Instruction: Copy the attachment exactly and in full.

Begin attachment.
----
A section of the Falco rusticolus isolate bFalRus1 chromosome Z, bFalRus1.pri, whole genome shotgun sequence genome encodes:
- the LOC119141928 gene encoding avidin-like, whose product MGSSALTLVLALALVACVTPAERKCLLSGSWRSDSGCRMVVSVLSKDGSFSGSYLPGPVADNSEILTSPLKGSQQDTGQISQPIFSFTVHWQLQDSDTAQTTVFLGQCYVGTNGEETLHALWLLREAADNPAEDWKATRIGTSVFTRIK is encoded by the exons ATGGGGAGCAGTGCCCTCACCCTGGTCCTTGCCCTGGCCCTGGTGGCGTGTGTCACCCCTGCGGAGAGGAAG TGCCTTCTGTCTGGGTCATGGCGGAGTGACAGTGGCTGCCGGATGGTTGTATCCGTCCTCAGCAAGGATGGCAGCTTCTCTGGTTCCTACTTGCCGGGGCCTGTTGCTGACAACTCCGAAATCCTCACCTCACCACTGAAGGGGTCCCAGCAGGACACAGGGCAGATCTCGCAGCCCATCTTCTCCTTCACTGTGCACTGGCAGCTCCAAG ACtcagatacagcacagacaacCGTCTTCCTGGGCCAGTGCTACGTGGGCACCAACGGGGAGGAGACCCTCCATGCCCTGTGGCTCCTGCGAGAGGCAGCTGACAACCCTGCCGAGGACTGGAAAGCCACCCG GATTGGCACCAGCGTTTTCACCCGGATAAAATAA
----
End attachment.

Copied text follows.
A section of the Falco rusticolus isolate bFalRus1 chromosome Z, bFalRus1.pri, whole genome shotgun sequence genome encodes:
- the LOC119141928 gene encoding avidin-like, whose product MGSSALTLVLALALVACVTPAERKCLLSGSWRSDSGCRMVVSVLSKDGSFSGSYLPGPVADNSEILTSPLKGSQQDTGQISQPIFSFTVHWQLQDSDTAQTTVFLGQCYVGTNGEETLHALWLLREAADNPAEDWKATRIGTSVFTRIK is encoded by the exons ATGGGGAGCAGTGCCCTCACCCTGGTCCTTGCCCTGGCCCTGGTGGCGTGTGTCACCCCTGCGGAGAGGAAG TGCCTTCTGTCTGGGTCATGGCGGAGTGACAGTGGCTGCCGGATGGTTGTATCCGTCCTCAGCAAGGATGGCAGCTTCTCTGGTTCCTACTTGCCGGGGCCTGTTGCTGACAACTCCGAAATCCTCACCTCACCACTGAAGGGGTCCCAGCAGGACACAGGGCAGATCTCGCAGCCCATCTTCTCCTTCACTGTGCACTGGCAGCTCCAAG ACtcagatacagcacagacaacCGTCTTCCTGGGCCAGTGCTACGTGGGCACCAACGGGGAGGAGACCCTCCATGCCCTGTGGCTCCTGCGAGAGGCAGCTGACAACCCTGCCGAGGACTGGAAAGCCACCCG GATTGGCACCAGCGTTTTCACCCGGATAAAATAA